EXHIBITION OF THE WEEK
JEFF KOONS: POPEYE SERIES Serpentine Gallery, W2
IREALLY wanted to dislike this exhibition. It seemed high time to turn against Jeff Koons, one of the three biggest celebrity artists of the credit-fuelled boom years (along with Takashi Murakami and Damien Hirst) whose prices were driven up past the Pounds 10 million barrier by Russian oligarchs, New York hedge-funders and Greek shipping billionaires, competing to buy his glossy super-sized trophies of childhood nostalgia. I thought it would be easy to dismiss the new work: at first sight, it looked like Jeff was playing his old tricks with a handful of replicas of children's toys.
The Serpentine show of his latest series, Popeye, which he's been adding to since 2003, is full of colourful swimming pool inflatables, blow-up cartoony walruses and dolphins, and safety rings in bright colours with cutesy animal heads, perfectly re- created in aluminium. These are combined in daft sculptural arrangements with furniture from homes, pools and recreation grounds, of which an inflatable lobster doing a handstand on an upturned trash can and restaurant chair takes the biscuit.
On the walls, there are photorealist paintings (composed on Photoshop by the artist, then painted by his small army of assistants on to canvas). They are collages of unsurprising images and items from suburban America: topless women, stepladders, more inflatables and figures of Popeye with bulging muscles and cans of spinach. To a cynical art critic, these paintings look too much like the work of American pop artist James Rosenquist, who has been using the imagery of advertising billboards since the Sixties. The new inflatable sculptures don't seem to have the indisputable originality, iconic power or art historical wit of Koons's kitsch masterpieces -- the 12-metre high flower Puppy (1992) outside the Bilbao's Guggenheim, his huge twisted balloon dogs, or the shiny hanging heart that sold for $23.6 million in 2007 from his Celebration series.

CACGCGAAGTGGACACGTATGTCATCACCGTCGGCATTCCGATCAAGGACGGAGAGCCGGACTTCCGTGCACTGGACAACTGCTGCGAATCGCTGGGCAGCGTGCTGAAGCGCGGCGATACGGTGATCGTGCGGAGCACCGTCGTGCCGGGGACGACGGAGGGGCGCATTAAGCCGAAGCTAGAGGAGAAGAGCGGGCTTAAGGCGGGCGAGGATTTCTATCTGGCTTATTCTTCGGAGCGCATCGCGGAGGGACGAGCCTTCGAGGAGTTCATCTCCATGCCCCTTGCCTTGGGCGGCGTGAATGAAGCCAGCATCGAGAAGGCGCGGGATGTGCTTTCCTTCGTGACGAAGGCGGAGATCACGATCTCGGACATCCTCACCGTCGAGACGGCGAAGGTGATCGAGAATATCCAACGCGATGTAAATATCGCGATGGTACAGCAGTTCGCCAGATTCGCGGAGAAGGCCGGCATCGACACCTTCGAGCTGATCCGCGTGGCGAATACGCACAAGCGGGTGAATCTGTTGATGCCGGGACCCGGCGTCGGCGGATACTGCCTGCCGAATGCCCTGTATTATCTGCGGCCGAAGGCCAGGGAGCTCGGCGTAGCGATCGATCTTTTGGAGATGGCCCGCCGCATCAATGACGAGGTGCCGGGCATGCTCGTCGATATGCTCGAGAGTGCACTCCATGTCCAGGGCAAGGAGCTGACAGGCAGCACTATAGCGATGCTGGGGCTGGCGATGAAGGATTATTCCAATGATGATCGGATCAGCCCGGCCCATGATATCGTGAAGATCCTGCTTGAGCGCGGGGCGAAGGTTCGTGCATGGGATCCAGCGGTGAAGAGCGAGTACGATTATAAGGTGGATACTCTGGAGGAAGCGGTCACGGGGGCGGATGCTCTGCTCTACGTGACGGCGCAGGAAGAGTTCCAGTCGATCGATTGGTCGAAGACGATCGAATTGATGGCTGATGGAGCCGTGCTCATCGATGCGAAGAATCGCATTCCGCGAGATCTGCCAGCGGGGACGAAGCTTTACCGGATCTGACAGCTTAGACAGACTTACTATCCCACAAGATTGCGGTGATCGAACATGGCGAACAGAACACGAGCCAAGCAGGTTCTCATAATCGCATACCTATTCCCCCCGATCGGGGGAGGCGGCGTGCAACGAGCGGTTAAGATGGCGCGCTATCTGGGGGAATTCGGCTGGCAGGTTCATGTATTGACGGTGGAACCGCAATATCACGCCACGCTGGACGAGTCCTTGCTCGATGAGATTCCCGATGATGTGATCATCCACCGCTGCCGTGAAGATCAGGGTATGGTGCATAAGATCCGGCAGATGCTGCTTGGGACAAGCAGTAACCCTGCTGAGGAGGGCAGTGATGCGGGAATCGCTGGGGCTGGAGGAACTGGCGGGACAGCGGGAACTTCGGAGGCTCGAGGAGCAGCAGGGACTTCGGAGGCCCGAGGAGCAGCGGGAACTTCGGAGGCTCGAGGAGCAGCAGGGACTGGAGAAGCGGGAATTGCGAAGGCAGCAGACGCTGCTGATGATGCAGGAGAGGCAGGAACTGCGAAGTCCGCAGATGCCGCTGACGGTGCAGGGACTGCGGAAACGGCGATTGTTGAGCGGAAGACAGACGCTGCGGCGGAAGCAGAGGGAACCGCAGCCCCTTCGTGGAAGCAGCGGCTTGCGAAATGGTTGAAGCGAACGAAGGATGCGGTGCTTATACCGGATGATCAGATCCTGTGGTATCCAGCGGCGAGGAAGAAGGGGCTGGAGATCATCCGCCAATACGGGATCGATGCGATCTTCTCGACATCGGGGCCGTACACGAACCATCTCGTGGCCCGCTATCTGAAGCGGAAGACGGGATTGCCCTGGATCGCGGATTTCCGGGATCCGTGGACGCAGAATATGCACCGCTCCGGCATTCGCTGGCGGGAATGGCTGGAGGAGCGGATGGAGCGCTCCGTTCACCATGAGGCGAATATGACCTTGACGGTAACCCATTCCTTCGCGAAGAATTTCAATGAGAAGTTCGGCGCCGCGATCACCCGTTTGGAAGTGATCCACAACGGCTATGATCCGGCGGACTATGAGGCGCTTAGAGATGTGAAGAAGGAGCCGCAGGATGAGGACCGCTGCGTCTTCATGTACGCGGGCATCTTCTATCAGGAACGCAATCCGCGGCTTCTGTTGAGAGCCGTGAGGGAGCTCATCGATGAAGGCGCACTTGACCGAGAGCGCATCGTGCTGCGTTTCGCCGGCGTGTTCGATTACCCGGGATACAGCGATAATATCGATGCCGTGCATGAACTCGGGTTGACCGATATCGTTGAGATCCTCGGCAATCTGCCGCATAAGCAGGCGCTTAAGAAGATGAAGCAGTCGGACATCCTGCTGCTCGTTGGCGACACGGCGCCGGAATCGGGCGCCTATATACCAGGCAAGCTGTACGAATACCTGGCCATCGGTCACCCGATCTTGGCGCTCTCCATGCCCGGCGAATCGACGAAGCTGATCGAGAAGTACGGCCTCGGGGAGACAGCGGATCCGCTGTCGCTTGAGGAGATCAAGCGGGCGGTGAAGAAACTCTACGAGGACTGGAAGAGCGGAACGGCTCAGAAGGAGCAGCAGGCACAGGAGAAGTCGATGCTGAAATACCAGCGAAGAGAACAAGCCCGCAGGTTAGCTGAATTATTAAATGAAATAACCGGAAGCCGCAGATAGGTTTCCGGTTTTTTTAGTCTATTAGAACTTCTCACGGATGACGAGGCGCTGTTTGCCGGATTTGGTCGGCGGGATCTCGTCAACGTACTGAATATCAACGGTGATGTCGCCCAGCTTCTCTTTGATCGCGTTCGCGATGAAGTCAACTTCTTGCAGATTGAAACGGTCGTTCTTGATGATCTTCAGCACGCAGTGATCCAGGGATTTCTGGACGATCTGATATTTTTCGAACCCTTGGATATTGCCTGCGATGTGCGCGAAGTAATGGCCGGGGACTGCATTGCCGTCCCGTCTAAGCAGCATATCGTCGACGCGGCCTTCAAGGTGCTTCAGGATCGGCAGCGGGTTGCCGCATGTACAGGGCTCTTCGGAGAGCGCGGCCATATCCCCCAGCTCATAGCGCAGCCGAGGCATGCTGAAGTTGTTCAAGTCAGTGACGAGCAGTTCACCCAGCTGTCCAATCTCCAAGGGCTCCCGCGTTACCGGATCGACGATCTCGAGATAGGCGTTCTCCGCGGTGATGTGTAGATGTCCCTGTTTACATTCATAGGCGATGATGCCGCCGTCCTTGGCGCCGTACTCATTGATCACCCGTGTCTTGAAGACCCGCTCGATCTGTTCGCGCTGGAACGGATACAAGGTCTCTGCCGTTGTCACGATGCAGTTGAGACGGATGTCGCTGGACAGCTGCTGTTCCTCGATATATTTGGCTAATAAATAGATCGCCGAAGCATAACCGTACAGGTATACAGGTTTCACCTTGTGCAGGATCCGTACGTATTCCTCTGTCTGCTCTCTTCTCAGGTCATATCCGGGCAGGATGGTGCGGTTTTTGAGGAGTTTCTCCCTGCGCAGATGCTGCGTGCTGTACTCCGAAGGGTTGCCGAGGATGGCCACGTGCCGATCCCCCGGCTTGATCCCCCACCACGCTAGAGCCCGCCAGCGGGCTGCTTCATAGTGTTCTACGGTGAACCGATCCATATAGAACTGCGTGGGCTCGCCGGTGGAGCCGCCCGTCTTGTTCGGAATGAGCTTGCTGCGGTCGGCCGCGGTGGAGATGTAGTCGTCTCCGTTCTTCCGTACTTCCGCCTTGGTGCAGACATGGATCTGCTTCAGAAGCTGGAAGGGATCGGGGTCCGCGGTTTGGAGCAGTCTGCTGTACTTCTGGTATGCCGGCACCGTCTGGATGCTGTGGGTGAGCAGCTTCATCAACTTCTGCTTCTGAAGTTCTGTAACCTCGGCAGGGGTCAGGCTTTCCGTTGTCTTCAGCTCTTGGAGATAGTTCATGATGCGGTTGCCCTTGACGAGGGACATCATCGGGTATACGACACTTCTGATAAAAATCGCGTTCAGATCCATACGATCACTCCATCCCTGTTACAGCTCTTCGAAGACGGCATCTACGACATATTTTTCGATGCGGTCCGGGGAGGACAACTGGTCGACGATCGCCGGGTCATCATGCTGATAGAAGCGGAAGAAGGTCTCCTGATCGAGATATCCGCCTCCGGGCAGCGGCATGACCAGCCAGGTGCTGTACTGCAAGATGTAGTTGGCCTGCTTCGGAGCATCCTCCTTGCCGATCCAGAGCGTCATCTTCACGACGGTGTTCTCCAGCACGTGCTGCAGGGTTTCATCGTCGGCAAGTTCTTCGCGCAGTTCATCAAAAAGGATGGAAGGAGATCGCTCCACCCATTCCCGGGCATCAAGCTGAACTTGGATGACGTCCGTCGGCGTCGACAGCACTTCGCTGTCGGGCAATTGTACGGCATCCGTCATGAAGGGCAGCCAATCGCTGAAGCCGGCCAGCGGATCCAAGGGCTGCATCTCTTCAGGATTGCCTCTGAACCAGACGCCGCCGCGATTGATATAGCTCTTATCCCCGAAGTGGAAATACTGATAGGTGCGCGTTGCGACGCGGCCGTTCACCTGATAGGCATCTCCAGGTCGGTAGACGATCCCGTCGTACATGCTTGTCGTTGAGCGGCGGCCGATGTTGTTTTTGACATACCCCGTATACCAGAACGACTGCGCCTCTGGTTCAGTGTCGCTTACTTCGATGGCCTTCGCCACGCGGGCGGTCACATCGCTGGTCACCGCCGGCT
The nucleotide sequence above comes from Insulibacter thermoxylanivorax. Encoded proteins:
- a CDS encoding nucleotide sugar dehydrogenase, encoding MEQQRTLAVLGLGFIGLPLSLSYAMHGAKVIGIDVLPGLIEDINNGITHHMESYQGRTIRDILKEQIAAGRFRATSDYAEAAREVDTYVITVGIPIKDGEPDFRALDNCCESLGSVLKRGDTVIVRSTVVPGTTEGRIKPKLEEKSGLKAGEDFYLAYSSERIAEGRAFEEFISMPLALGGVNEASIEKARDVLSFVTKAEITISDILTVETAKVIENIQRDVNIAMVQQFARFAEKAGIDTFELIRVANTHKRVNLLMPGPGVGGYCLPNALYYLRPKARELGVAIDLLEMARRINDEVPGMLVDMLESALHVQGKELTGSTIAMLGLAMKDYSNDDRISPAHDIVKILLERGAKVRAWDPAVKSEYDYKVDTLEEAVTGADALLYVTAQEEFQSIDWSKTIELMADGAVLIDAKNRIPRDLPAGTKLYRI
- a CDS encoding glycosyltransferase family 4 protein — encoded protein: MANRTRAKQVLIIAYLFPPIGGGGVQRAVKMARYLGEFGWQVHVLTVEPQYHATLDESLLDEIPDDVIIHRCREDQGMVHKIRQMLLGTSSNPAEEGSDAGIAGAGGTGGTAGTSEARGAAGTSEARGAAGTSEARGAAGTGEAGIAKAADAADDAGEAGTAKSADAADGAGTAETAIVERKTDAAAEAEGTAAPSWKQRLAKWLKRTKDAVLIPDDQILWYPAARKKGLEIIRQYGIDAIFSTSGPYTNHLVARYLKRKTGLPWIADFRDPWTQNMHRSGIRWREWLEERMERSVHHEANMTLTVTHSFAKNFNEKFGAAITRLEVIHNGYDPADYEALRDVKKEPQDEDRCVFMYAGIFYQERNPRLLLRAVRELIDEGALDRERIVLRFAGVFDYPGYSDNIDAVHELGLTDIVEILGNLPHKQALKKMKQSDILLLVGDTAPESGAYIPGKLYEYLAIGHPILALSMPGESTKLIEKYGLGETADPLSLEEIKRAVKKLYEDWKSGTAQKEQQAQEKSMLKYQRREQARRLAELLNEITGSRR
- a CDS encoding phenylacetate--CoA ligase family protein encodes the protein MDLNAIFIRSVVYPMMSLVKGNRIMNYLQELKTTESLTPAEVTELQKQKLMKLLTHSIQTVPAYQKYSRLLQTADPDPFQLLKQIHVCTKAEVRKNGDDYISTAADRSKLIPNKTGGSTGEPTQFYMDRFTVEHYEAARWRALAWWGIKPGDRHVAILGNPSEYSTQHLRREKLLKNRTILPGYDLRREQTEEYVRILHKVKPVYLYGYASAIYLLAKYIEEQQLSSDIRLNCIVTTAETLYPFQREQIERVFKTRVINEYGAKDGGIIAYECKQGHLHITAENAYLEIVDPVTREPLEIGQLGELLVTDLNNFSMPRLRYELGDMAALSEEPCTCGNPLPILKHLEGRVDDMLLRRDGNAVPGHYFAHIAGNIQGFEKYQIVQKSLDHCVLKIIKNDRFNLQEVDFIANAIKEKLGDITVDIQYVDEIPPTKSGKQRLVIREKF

Koons, 54 this year, has been recognised since the Eighties as the successor to Andy Warhol. Both iconised popular culture but while Warhol did pop celebrity, Koons did suburban banality. Warhol did rough; Koons did immaculate, taking consumer products as ready- mades such as the neat rows of pristine Hoovers, in Perspex cases, which he said was about the allure of novelty. And there were the basket-balls floating in water, symbols of what he called "equilibrium". He went on to collide baroque opulence with pop culture in a succession of unforgettable sculptures, including an oversized Michael Jackson and his monkey, Bubbles, in the style of an 18th-century porcelain figure.
Art critics called this kind of work "appropriation art", "simulationism" and "Neo-Geo". Artists had moved on from critiquing capitalist culture to imitating and celebrating it. The idea was to make something so enthusiastically uncritical, exaggerated in its embrace of consumer culture, that it became more critical than conventional criticism. But it didn't work too well, as was confirmed by the world's richest capitalists who loved Koons's souped-up toys and shiny objects of veneration. Now the billionaires have had their day, however, Koons prices have crashed -- for the moment at least -- by more than 50 per cent (a supersized shiny Easter egg, Baroque Egg with Bow, sold for a measly $5.5 million).
BUT the more I wandered around this new exhibition, the more I realised how visually and conceptually interesting Koons's work is - - it's only superficially superficial. …